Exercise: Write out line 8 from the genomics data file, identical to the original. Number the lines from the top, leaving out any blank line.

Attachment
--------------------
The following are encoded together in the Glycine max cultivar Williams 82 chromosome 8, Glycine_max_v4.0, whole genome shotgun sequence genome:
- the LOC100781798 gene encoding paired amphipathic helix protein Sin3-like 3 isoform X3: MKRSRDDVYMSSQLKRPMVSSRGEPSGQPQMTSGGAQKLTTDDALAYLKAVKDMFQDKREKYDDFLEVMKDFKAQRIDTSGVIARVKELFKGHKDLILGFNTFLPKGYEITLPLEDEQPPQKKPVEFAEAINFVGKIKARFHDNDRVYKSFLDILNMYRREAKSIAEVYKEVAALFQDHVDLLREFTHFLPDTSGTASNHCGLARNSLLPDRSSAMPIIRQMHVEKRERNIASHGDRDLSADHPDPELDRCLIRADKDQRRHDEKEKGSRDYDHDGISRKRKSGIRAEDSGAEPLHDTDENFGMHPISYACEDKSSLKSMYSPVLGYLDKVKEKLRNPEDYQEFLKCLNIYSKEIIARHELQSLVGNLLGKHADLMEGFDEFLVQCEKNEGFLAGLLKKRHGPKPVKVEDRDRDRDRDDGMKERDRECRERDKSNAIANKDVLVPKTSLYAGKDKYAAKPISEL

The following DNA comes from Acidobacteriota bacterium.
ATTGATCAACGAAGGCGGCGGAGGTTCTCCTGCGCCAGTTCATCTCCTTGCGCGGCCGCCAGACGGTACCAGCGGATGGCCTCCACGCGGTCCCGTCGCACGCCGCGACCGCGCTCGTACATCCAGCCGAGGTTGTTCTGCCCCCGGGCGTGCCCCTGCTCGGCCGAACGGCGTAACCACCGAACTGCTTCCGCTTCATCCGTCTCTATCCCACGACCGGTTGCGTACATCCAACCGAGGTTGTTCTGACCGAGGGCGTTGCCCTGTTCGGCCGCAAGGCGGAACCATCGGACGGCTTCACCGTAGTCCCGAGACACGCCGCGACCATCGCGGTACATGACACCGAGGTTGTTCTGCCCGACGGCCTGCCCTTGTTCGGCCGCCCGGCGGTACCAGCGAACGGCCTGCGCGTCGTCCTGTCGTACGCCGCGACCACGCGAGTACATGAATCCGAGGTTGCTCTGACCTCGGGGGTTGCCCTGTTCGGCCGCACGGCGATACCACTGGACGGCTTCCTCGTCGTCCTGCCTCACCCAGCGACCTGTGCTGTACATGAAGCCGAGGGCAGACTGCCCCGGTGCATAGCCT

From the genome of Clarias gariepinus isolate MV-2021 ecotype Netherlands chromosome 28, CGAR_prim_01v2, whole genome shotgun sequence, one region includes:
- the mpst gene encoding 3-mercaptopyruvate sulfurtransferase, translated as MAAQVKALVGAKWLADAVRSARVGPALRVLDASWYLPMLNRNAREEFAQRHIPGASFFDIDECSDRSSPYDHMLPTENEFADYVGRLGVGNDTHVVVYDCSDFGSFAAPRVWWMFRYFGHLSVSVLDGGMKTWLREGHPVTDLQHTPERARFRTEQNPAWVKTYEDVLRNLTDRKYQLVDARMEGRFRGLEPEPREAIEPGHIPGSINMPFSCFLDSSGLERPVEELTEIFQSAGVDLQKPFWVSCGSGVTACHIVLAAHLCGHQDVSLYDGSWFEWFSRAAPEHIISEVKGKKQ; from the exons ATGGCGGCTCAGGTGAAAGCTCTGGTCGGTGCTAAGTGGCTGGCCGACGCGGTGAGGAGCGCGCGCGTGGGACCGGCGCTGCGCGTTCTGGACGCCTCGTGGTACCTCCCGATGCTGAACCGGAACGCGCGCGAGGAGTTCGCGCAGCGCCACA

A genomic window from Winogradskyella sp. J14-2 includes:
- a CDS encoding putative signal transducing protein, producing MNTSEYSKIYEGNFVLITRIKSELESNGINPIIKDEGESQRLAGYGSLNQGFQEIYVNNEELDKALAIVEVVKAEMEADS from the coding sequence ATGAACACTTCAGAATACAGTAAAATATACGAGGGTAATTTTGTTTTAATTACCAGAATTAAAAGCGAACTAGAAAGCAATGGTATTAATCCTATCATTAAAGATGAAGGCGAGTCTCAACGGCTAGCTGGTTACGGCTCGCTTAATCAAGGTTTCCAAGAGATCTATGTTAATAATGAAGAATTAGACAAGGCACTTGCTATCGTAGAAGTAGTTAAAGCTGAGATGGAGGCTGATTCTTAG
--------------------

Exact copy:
- a CDS encoding putative signal transducing protein, producing MNTSEYSKIYEGNFVLITRIKSELESNGINPIIKDEGESQRLAGYGSLNQGFQEIYVNNEELDKALAIVEVVKAEMEADS from the coding sequence ATGAACACTTCAGAATACAGTAAAATATACGAGGGTAATTTTGTTTTAATTACCAGAATTAAAAGCGAACTAGAAAGCAATGGTATTAATCCTATCATTAAAGATGAAGGCGAGTCTCAACGGCTAGCTGGTTACGGCTCGCTTAATCAAGGTTTCCAAGAGATCTATGTTAATAATGAAGAATTAGACAAGGCACTTGCTATCGTAGAAGTAGTTAAAGCTGAGATGGAGGCTGATTCTTAG